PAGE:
Forum for Science, Industry and Business

Sponsored by:     3M 
Search our Site:

 

Stress in middle age could contribute to late life dementia

16.08.2010
Helena AabergPsychological stress in middle age could lead to the development of dementia later in life, especially Alzheimer’s disease, reveals research from the University of Gothenburg, Sweden. Based on data from a study which followed women for 35 years, this is the first research in Sweden to indicate a link between stress and dementia.

The research, published in prestigious scientific journal Brain, is based on a major population study of women from Gothenburg. A representative sample of women were examined for the first time in 1968 when aged between 38 and 60, and then re-examined in 1974, 1980, 1992 and 2000.

A question about psychological stress was included in the 1968, 1974 and 1980 surveys and was answered by 1,415 women.

“Stress was defined as a sense of irritation, tension, nervousness, anxiety, fear or sleeping problems lasting a month or more due to work, health, family or other problems,” explains Lena Johansson, a researcher from the Neuropsychiatric Epidemiology Unit at the Sahlgrenska Academy’s Department of Psychiatry and Neurochemistry at the University of Gothenburg.

During the 35 years of the study, 161 of the participants developed dementia, mainly in the form of Alzheimer’s disease. The risk of dementia was about 65% higher in women who reported repeated periods of stress in middle age than in those who did not. In women who reported stress in all three surveys, the risk more than doubled.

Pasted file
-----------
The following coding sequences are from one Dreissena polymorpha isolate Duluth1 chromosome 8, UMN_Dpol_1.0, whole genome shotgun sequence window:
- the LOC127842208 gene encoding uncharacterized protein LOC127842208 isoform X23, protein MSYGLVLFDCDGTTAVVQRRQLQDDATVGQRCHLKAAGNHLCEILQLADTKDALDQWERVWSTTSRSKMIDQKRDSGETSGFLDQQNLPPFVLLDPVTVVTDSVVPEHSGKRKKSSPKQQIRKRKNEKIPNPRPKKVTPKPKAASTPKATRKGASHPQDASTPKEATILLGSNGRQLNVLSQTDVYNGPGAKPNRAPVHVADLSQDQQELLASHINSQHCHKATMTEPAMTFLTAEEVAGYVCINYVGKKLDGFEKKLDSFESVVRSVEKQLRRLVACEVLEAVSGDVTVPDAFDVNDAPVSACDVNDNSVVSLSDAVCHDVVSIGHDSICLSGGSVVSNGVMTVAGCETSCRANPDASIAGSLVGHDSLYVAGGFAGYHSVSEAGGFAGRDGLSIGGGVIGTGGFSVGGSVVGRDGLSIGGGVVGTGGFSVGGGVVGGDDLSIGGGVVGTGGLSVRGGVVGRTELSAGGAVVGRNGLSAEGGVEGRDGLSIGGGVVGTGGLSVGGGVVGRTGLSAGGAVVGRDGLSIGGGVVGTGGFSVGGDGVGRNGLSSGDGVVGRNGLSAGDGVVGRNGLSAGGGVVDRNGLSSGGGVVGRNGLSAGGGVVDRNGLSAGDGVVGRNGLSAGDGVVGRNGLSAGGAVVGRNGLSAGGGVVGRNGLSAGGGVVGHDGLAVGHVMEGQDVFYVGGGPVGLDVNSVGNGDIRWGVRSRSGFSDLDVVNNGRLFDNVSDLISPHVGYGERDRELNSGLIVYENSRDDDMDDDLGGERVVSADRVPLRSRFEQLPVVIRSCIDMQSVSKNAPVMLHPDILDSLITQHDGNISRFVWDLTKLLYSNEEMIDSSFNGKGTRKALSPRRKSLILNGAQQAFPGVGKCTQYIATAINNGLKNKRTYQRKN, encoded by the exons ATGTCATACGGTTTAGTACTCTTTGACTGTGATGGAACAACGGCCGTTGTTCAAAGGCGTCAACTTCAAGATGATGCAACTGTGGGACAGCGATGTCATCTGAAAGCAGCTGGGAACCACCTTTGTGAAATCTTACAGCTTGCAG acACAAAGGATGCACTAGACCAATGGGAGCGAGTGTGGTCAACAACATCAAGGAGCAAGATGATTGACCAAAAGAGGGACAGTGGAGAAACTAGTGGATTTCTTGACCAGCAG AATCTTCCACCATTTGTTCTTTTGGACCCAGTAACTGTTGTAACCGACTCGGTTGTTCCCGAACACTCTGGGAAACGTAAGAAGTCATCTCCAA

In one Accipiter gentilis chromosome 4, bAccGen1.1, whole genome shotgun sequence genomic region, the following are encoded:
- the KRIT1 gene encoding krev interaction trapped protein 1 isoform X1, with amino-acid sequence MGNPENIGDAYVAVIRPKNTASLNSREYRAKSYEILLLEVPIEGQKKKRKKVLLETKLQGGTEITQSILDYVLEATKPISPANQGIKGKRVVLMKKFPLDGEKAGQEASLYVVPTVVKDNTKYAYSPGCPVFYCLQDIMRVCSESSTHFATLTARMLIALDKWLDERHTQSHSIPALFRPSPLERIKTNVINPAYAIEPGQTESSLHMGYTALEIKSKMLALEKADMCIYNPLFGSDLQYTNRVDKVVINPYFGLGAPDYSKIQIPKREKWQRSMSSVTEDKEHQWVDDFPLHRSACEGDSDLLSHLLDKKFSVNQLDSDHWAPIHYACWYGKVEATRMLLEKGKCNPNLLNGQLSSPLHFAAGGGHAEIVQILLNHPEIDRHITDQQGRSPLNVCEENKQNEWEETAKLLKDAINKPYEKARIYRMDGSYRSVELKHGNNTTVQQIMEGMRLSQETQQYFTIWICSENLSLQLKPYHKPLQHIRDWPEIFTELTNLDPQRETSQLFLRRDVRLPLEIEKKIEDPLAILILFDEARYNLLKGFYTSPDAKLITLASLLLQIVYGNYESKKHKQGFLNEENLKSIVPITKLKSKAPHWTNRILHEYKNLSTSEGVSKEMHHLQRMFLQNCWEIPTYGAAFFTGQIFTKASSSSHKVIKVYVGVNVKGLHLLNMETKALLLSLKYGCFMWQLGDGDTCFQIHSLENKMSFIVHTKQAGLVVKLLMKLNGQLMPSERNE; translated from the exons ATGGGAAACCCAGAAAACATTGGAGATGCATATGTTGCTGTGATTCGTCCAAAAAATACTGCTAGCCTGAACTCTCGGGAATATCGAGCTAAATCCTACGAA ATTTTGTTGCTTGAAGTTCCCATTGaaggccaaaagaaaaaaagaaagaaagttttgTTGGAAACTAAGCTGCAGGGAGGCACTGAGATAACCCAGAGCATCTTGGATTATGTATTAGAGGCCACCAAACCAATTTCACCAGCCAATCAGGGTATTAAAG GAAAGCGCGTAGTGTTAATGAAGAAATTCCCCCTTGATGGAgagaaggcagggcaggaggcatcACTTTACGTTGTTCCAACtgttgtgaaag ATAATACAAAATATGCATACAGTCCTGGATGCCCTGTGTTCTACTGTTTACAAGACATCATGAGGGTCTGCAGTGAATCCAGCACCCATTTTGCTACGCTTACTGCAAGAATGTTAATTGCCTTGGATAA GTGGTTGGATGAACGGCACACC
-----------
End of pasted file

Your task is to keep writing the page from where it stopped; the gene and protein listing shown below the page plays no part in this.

“This is the first study to show that stress in middle age can lead to dementia in old age, and confirms similar findings from studies of animals. Stress has previously been shown to increase the risk of cardiovascular diseases such as stroke, heart attack and hypertension,” says Johansson, who also refers to earlier research at the Sahlgrenska Academy showing that cardiovascular disease can lead to Alzheimer’s.

“This study could result in a better understanding of the risk factors for dementia, but our results need to be confirmed by other studies, and further research is needed in the area. Most of those who said that they were stressed did not develop dementia, so it’s not currently possible to advise people to be less stressed or warn about the dangers of high stress levels due to an increased risk of developing dementia.”

DEMENTIA
Dementia is a deterioration of the intellect, memory and personality. It results from disorders and damage that affect the brain, including Alzheimer’s disease. Symptoms include forgetfulness, impaired speech and emotional blunting. Dementia is common in Sweden, increasingly so as we get older. It is estimated that around 7% of the Swedish population over the age of 65 and just over 20% of the over-80s have severe dementia.
For more information, please contact:
Lena Johansson, PhD student, tel: +46 31 343 86 47, +46 70 938 53 24, e-mail:lena.johansson@neuro.gu.se

Ingmar Skoog, professor, tel: +46 709 43 36 81, e-mail: ingmar.skoog@neuro.gu.se

Helena Aaberg | idw
Further information:
http://brain.oxfordjournals.org/cgi/content/abstract/133/8/2217

Further reports about: Alzheimer beruflicher Stress cardiovascular disease risk factor

More articles from Studies and Analyses:

nachricht Drone vs. truck deliveries: Which create less carbon pollution?
31.05.2017 | University of Washington

nachricht New study: How does Europe become a leading player for software and IT services?
03.04.2017 | Fraunhofer-Institut für System- und Innovationsforschung (ISI)

All articles from Studies and Analyses >>>

The most recent press releases about innovation >>>